LinkedIn Live Is On The Way


Like Facebook, Instagram and Twitter before them, professional networking site LinkedIn is ready to join the livestreaming trend. In a conversation with TechCrunch, the Director of Product Management, Pete Davies, said live video has been the platform’s most requested featured. Now, that wish has been grated – at least for U.S. users.

Launching this week with invitation-only trials, LinkedIn Live will be available to those who request the feature via a contact form in the coming weeks. The functionality could be a huge benefit to brands covering press junkets, conferences or product announcements, but has the potential to create unwanted clutter from “entrepreneur gurus” and “leadership coaches” who often spam the site. Perhaps the approval process for acquiring the feature will set a precedent for video production standards.

The platform is reportedly working with simulcasting services like Wirecast, Socialive, and Wowza, among others, to develop API connectivity for professional broadcasts.

Be among the first to know when you can request LinkedIn Live by subscribing to our weekly newsletter.

Don’t Break the Internet: How Content Creators Can Fix It Instead


2018 was a tumultuous year for social media. The Facebook algorithm shook up publishing habits for brand pages; Mark Zuckerburg, Jack Dorsey, and other social network executives faced congressional hearings; Twitter cracked down on millions of fake accounts; GDPR compliance rolled out across Europe; and we were all left wondering how to survive yet another breach of privacy or personal data hack.

The tech world is in a tailspin trying to figure out how global social media platforms can operate on a singular set of rules that will protect users, stop the spread of misinformation, and, you know, safeguard the legitimacy of democratic elections.

As new practices and policies pop up, the results rarely favor brands or businesses from a marketing perspective. Social publishers have noted significant decreases in organic reach, lower financial returns on their ad investments, and stagnated follower growth.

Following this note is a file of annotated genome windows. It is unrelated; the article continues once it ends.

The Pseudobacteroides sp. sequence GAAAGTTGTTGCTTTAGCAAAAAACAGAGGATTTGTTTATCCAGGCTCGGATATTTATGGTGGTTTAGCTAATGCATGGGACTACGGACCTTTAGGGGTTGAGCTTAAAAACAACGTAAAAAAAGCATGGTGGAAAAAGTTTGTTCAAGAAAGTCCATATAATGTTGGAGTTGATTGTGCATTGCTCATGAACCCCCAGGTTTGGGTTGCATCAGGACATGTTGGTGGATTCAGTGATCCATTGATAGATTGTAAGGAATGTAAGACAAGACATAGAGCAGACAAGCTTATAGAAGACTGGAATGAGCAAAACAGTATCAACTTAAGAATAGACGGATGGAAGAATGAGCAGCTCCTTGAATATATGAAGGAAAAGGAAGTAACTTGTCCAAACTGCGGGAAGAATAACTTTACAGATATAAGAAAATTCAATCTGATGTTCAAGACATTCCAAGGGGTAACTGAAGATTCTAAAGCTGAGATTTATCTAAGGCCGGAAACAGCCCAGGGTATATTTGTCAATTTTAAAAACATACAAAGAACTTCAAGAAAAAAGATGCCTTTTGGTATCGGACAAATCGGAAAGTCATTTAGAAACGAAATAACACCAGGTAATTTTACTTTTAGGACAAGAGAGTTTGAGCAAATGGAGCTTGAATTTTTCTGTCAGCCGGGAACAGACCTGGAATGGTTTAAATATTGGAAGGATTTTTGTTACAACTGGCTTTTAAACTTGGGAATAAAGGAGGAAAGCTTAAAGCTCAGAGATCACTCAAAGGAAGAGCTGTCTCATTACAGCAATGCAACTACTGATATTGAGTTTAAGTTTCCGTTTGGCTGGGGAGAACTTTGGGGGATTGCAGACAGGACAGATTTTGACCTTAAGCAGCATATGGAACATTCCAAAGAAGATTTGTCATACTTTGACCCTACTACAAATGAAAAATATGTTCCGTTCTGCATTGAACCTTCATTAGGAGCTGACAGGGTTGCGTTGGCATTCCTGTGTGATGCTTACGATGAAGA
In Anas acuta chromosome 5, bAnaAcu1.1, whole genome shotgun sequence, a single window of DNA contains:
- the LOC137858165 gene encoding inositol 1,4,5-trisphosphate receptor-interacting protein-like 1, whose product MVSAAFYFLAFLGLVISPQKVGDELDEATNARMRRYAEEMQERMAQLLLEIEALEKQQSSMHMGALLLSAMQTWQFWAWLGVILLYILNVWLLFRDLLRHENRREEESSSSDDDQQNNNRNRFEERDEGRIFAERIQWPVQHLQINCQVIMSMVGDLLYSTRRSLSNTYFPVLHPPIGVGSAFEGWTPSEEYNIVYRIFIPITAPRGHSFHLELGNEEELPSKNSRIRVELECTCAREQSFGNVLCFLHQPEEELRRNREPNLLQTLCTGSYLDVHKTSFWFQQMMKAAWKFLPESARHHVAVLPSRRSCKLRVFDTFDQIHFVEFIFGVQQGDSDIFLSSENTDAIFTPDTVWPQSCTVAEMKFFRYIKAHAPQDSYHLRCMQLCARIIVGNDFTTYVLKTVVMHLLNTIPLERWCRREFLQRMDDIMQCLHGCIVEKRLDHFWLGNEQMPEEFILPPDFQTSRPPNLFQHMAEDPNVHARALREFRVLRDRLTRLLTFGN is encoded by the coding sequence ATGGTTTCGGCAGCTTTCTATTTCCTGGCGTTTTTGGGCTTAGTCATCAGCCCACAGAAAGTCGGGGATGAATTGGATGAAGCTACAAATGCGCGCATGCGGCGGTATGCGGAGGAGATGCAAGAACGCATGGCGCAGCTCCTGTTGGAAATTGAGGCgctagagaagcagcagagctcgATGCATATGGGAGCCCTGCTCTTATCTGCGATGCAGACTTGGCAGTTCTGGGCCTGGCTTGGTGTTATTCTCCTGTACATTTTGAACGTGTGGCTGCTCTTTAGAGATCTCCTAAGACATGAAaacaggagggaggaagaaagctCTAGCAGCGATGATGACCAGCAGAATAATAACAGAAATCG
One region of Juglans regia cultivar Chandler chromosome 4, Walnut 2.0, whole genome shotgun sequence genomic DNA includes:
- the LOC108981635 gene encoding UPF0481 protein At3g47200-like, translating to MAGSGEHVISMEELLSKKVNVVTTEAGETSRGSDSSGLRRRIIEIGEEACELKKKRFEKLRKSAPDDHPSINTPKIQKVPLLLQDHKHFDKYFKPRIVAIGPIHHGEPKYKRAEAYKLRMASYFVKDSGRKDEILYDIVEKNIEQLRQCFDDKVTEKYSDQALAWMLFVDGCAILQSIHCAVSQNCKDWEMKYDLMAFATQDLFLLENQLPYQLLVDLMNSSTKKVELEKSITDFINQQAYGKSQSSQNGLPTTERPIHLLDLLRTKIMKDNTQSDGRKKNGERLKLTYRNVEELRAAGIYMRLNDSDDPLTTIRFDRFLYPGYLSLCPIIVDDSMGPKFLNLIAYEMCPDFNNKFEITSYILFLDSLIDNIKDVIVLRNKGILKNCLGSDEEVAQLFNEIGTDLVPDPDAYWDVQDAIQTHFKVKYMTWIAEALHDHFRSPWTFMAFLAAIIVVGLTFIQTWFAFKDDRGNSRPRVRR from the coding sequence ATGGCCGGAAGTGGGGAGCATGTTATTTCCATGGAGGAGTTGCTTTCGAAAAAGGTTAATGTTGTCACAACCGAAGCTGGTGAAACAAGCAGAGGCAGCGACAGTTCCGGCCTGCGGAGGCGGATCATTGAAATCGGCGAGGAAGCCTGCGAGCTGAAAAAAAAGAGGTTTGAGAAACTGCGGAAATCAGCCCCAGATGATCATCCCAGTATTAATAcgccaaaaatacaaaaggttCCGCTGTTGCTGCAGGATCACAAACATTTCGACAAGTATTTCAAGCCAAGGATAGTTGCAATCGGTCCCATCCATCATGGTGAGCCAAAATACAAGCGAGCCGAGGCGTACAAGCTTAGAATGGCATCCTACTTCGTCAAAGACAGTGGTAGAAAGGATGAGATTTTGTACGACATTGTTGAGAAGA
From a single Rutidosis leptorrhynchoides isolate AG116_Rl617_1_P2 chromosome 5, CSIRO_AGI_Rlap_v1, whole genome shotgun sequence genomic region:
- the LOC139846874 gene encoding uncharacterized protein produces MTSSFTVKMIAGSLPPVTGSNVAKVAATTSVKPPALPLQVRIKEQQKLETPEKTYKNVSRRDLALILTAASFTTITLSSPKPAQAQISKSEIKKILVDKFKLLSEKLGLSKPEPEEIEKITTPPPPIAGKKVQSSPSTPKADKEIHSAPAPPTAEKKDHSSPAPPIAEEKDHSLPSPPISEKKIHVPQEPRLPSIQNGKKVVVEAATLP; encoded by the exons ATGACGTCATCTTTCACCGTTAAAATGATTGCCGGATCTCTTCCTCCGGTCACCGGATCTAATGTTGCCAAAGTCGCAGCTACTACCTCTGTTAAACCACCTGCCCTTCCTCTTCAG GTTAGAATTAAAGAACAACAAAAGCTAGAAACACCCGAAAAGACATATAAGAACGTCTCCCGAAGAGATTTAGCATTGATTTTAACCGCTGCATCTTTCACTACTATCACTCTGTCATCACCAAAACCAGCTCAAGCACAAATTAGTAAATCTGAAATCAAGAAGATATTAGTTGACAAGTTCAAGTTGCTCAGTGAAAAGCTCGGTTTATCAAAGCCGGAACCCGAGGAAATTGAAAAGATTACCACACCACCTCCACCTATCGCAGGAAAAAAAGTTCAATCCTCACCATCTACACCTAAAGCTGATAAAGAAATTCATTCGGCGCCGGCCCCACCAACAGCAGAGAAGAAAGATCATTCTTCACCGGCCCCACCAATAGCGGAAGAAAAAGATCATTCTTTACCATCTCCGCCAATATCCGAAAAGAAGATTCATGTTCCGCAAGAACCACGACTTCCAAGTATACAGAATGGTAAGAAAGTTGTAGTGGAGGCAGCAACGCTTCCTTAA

Many marketing agencies (Deph Digital Media included) are offering practical solutions: Focus on engagement! Increase your niche audience ad spend! Collaborate with influencers! But if we’re being totally transparent, these are temporary fixes to a much bigger problem.

In a recent episode of the podcast Recode Decode with Kara Swisher, Nicole Wong, who is a former legal director of products at Twitter and former senior compliance officer at Google, made an interesting observation about the shift in our online values. When Google began assembling the structure of the Internet as we know it today, they had three pillars of search:

Comprehensiveness – Users should have access to all of the information they could possibly want.

Relevance – When looking for specific information, or answers to questions, users should be delivered a pertinent response.

Speed – Responses should be generated quickly.

In the years since, Wong claims that social media has changed the way digital companies interact with their users. Their new principles consist of:

Personalization – As opposed to showing all available content, social algorithms provide users with information they believe the user wants to see, based off their interests and activity history.

Engagement – Rather than giving direct responses to queries or providing baseline data, social networks deliver content that is meant to keep users on their platform for longer periods of time.

Speed – Users still expect content and information to be delivered quickly.

If the past year has taught us anything, it’s what happens when social platforms are committed to these values. The consequences include woefully uninformed users, manipulative digital activities, and disastrous user experiences.

Somewhat naïvely, marketers have aided tech giants in building the crisis situation by not holding their content to higher standards.

Advertisers have, through overly broad interest-targeting, pushed promotional messaging under the guise of personalization. However, it is to the extent where users can’t pinpoint why they’re being shown certain ads, making the blind consumption of such media vulnerable to manipulation.